More details of Lázár’s foreign trips have to be disclosed, court rules

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Update 2015, December 3: There has been a new development in the lawsuit that is a subject of this article. The court of appeal ruled against Direkt36, saying that it is not in the public interest to know the names of those that János Lázár met during two of his official trips. The court made this decision even though Lázár himself made it clear several times that he conducted those negotiations on behalf of the government and in issues concerning the country. The ruling cannot be appealed but a review can be asked from the Highest Court of Hungary. Direkt36 – in partnership with Transparency International who is providing legal assistance – will take advantage of this possibility.

The Prime Minister’s Office has to disclose details of some of the negotiations conducted by its chief, János Lázár, on foreign trips which initially drew attention because of high hotel bills, the Budapest-Capital Regional Court ruled on Monday.

The public information lawsuit was launched by a journalist of Direkt36 with the legal assistance of Transparency International, an anti-corruption organization, after the government had failed to answer questions about Lázár’s meetings.

Two meetings are the subject of the trial. Both took place in 2013, one in Switzerland and one in Italy. The court decided that the Prime Minister’s Office has to disclose the name and rank of Lázár’s negotiation partners. The office also has to reveal who initiated the meetings and why and what subjects were discussed by the partners, the court ruled.

The ruling is not legally binding. The Prime Minister’s Office has the option to appeal the decision.

During the first hearing of the trial, held on May 8, the lawyer of the Prime Minister’s Office argued that the details of the meetings were not recorded and therefore there is no information that could be disclosed. Dániel Karsai, the lawyer representing Direkt36’s journalist, rejected this argument, saying that it „defies common sense” that such records are not kept related to official trips.

This is the second lawsuit launched against the Prime Minister’s Office over Lázár’s trips. The first was also launched by András Pethő, a co-founder of Direkt36, last year when he was still working for newsportal Origo. Transparency International has been providing legal assistance for Pethő in that trial too.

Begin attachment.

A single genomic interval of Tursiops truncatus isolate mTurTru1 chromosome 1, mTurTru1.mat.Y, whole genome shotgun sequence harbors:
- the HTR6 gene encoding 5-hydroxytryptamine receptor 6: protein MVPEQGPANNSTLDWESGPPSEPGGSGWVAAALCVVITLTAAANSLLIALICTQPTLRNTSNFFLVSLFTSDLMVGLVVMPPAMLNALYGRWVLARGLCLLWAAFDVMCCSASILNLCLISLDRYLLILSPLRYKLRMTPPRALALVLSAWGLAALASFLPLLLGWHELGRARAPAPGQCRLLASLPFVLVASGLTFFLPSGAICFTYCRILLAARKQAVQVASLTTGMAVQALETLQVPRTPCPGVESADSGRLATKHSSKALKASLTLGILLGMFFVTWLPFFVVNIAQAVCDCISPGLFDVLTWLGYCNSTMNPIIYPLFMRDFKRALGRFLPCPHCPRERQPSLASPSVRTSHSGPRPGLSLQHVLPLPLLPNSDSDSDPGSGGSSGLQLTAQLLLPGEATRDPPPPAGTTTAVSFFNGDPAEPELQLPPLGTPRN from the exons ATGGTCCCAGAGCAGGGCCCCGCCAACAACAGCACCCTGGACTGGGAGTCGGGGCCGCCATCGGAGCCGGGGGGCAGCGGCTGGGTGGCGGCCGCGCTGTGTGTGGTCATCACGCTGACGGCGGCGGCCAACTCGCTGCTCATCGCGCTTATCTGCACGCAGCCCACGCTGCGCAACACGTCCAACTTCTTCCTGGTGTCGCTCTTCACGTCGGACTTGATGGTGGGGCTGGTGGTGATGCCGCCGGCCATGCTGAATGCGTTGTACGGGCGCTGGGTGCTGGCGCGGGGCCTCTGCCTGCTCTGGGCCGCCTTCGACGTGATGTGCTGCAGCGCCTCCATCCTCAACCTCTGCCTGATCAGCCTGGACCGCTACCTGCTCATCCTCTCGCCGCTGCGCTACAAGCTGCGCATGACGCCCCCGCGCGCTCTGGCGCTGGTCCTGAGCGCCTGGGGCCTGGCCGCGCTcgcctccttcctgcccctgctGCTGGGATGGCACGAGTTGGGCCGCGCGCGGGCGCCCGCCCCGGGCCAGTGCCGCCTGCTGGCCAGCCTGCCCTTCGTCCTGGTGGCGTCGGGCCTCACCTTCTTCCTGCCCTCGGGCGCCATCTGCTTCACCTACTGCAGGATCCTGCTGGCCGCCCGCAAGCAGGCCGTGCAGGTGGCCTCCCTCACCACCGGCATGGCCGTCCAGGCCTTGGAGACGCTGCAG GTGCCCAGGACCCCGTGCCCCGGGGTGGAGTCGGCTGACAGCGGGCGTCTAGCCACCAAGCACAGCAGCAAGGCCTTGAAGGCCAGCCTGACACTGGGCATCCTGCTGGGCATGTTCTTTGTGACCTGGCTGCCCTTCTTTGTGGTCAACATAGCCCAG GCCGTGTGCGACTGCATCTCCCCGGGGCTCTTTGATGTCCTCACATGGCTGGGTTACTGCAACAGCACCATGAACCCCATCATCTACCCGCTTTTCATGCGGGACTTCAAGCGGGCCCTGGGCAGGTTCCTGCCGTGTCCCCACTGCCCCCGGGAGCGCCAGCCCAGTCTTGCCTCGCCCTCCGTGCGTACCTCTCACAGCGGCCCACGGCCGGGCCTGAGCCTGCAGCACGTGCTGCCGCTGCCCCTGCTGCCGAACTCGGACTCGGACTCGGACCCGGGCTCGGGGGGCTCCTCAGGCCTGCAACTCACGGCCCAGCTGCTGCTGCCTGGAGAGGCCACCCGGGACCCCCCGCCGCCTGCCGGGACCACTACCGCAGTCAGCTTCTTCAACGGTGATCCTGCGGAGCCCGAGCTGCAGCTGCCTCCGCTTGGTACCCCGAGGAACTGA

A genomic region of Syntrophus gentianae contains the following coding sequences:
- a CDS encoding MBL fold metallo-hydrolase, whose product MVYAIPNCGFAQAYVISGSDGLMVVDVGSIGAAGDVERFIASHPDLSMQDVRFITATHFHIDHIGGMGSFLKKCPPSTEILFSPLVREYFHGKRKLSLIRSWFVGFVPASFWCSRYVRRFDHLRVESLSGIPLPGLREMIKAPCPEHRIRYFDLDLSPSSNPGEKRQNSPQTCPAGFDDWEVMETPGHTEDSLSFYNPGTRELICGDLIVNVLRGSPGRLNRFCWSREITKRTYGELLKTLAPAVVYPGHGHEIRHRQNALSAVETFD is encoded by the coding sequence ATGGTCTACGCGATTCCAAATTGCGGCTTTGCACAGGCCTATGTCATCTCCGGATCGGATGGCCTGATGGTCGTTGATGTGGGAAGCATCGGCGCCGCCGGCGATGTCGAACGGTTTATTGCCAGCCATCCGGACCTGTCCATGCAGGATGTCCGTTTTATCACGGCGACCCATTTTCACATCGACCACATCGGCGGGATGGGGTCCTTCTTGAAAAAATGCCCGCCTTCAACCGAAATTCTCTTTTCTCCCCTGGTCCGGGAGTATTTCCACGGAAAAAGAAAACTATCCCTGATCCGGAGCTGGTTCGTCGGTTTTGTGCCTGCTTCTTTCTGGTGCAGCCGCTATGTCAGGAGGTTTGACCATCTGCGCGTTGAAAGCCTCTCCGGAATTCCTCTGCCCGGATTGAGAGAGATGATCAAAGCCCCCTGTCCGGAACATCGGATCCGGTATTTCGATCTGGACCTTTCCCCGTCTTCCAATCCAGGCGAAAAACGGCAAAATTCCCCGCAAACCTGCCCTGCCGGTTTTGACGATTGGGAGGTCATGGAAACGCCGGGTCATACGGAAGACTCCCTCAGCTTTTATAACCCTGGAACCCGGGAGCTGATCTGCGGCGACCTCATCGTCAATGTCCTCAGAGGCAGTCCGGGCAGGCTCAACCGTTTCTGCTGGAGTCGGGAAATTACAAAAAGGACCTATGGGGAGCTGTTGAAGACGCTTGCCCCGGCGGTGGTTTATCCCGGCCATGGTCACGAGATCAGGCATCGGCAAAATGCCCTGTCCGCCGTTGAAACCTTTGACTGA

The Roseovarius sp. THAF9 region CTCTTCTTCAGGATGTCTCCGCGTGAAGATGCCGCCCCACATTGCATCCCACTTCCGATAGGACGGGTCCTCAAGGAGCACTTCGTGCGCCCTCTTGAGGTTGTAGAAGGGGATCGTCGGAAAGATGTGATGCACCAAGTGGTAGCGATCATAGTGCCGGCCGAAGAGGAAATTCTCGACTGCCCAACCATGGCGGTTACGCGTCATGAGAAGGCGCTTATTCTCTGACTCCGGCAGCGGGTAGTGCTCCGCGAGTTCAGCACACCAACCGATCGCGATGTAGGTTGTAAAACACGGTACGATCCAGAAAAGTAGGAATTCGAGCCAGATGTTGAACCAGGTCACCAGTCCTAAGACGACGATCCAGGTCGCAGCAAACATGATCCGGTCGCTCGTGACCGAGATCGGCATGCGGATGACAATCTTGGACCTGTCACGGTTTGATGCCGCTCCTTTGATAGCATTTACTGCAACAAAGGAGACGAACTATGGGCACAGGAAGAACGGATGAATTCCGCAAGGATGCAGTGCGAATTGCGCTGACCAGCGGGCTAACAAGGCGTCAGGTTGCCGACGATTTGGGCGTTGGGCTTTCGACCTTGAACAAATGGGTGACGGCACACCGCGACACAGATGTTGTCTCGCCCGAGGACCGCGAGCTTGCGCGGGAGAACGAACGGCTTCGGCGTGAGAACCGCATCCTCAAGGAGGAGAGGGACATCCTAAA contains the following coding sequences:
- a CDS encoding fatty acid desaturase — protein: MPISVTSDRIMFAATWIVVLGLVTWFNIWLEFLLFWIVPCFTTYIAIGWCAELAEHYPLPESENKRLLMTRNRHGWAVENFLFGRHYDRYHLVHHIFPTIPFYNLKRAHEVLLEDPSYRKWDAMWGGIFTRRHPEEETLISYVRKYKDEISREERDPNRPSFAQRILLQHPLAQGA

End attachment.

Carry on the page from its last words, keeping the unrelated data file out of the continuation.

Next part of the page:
The first lawsuit started after the Prime Minister’s Office had refused to answer questions about some of Lázár’s trips that resulted in unusually high hotel bills. On a 2012 November three-day trip to England the hotel stay cost more than 3000 euros, on a 2013 March two-day trip to Switzerland it was nearly 1547 euros, and on another two-day trip to Italy in July 2013 it was more than 1920 euros. (In a recent document, the Prime Minister’s Office provided a much lower number for the Swiss hotel bill but failed to clarify the discrepancy.)

No other trips of other officials of the Prime Minister’s Office carried hotel bills that were nearly as high as these in 2012 and 2013, a period examined by Pethő.

The Prime Minister’s Office argued that the trips’ details cannot be released for national security reasons. They said that the trips were related to Lázár’s duties as the supervisor of the Information Agency, the government’s intelligence office.

A recent legally binding court ruling forces the Prime Minister’s Office to disclose the details of the Swiss and Italian hotel bills. The office, however, turned to the Curia, the supreme court of Hungary, for a review. It is not clear yet whether the review will stall the execution of the verdict.

The latest rulings do not cover Lázár’s visit to England. The Prime Minister’s Office disclosed during the initial trial in the lower court that there was a confidential document pertaining to that trip. The court requested the document but the government has failed to provide it yet, delaying the decision. The trial over the England trip is still continuing at the lower court.

After the lower court’s decision on the Swiss and Italian trips last May, Lázár announced that he would pay back the hotel expenses to the state budget. He also said that he would be ready to provide the court with details about his “travel habits”. Later, however, his office appealed the decision.